This is part of #KaraniwangLGBTQIA, which Outrage Magazine officially launched on July 26, 2015 to offer vignettes of LGBT people/living, particularly in the Philippines, to give so-called “everyday people” – in this case, the common LGBTQIA people – that chance to share their stories.
As Outrage Magazine editor Michael David C. Tan says: “All our stories are valid – not just the stories of the ‘big shots’. And it’s high time we start telling all our stories.”
Barbie C. Bardon, 35, was young when she discovered she was “different”. In high school, she recalled encountering transgender women, though “at that time, the term ‘transgender’ was not as popular as these days,” she recalled. “But I knew from that time… or even when I was younger that I wasn’t meant to be a masculine guy, you know.”
Barbie transitoned at 19, but she said she didn’t have to come out to her family. “They just understood since they knew since I was little that I was soft and I was different compared to the boys in the neighborhood.”
Not that everything was easy.
“The difficulty in my situation was dealing with my father because I was supposed to be the only son in the family. So the expectations were high coming from him. When you have a son, I believe in our culture he will carry on the family name. You’re expected to have your family, and then your family name or whatever will be passed on to your children. I think that was the hardest part for me to deal with,” Barbie said.
Fortunately, as far as her father is concerned, “my father is okay with this now.”
From the community, life also threw challenges – e.g. relatives who refused to honor her gender pronouns; and actual discrimination, such as that time she was asked to not access the female toilet of a local mall, and then when she elevated this issue to the management of this mall, she was just ignored.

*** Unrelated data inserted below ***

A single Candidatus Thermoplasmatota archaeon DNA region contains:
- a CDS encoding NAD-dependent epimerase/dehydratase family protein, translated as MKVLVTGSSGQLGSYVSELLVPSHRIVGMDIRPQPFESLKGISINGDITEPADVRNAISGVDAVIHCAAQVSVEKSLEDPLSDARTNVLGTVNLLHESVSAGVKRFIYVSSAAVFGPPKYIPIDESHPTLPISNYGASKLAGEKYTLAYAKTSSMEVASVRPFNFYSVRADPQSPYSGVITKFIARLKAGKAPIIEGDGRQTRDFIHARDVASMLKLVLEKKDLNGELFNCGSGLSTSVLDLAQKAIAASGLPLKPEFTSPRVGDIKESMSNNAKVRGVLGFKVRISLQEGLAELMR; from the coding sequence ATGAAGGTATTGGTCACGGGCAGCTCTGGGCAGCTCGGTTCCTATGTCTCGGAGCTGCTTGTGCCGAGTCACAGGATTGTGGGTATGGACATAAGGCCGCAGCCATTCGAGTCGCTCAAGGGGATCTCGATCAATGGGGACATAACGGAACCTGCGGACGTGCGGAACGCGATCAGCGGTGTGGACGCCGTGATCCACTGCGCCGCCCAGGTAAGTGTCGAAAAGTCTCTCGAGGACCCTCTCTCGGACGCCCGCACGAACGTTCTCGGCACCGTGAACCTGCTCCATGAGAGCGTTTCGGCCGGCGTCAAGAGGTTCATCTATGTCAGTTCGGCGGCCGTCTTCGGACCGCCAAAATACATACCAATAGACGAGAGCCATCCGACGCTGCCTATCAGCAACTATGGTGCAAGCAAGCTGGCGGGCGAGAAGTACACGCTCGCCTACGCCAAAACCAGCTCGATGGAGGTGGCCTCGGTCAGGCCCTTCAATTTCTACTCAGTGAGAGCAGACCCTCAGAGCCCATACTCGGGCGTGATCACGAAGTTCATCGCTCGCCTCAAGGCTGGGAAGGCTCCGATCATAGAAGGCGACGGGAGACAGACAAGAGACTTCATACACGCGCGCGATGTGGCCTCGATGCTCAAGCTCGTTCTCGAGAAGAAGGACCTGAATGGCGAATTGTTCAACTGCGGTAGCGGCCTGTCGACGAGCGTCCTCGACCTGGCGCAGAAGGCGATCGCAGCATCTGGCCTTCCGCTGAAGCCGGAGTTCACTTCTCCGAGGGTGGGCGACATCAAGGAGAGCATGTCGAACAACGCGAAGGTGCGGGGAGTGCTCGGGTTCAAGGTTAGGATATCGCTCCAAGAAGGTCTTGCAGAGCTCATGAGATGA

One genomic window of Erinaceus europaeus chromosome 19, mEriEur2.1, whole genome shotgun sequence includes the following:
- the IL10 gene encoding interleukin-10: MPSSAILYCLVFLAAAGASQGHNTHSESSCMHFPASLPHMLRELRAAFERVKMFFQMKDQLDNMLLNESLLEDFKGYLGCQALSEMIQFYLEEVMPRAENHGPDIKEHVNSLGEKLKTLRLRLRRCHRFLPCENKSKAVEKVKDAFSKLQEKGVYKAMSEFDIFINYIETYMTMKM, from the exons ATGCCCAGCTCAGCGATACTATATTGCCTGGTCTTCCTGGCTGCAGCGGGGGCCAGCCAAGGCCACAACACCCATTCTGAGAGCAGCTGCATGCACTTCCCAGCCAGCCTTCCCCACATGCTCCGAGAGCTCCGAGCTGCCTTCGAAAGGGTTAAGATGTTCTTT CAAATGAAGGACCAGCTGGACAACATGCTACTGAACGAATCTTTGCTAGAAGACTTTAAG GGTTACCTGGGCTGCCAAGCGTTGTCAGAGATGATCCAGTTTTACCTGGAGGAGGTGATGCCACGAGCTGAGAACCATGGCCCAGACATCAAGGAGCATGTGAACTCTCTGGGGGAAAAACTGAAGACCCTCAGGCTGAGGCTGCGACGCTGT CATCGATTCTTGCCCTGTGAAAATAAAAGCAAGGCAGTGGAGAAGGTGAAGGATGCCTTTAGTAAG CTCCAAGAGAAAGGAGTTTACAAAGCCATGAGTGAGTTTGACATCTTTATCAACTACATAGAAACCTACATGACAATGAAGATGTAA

Barbie knows that Cebu has an anti-discrimination ordinance (ADO), which is supposed to protect the human rights of LGBTQIA people, including in accessing facilities (such as that toilet she was barred from using). But she also knows “there’s more that needs to be done when it comes to implementation of the ADO”, particularly in stressing that people can get away with not following the law.
But Barbie is optimistic.
“I would say that in the past 10 years, I’m glad that the society in Cebu City – though I’m only speaking from my experience – is slowly tolerating, and the younger generation is more accepting,” she said.
LOOKING FOR LOVE
Finding love as LGBTQIA is challenging, she said.
“I’ve been seeing this guy for, I’d say, almost two months now. But I don’t consider him a boyfriend… truly,” Barbie said. “I believe we are the second choice, you know. So it’s quite hard to find someone who is committed and who has good intentions. Here in the Philippines, the culture is: If a gay person, including trans women, if they get into a relationship with a heterosexual guy, people assume he’s just getting money from you.”
Again, even in love, Barbie is optimistic.
“I’m happy that the younger generation, I can say based on my personal experience, they are more accepting. I now see younger couples involving trans and straight people, or two straight-presenting individuals, and this makes me happy,” she said.
FACING TRANS ISSUES
The trans community in Cebu still has various issues to face, said Barbie.
- Safe transitioning is an issue, considering the lack of services specifically dealing with this and related needs.
- Lack of available clinics or health providers that do not discriminate trans people.
- Third is the discrimination of members of the trans community in a few cases in Cebu City.
“I think representation is essential,” Barbie said, as it allows trans people to bring up their issues, and be given solutions befitting them.
Yet again, she knows times are changing, so she’s hopeful.
To younger trans people, she said: “Younger trans people are very lucky because you’re growing up in a society that is more tolerant and accepting. You have more access to hormones compared to the older generations. Please seek guidance in transitioning. Express yourself, and make sure you are kind to everyone. That way people will still respect you. And when I say (respectable), you know how to behave properly in public.”
In the end, “all people should look at persons from a perspective of ‘they’re still human’. So do not isolate members of your family/clan because he or she is different. Accept the person, and look at it from the angle of love and kindness. Don’t look at the person as someone with defect. Because an LGBTQIA person is as talented as anyone,” Barbie said.
Besides, and really, “mind your own business, I guess. Because in the Philippines, there are lots of gossipmongers, right? A lot of people want to comment on, and influence your life. Even if – in fact – you don’t owe anyone an explanation,” Barbie ended.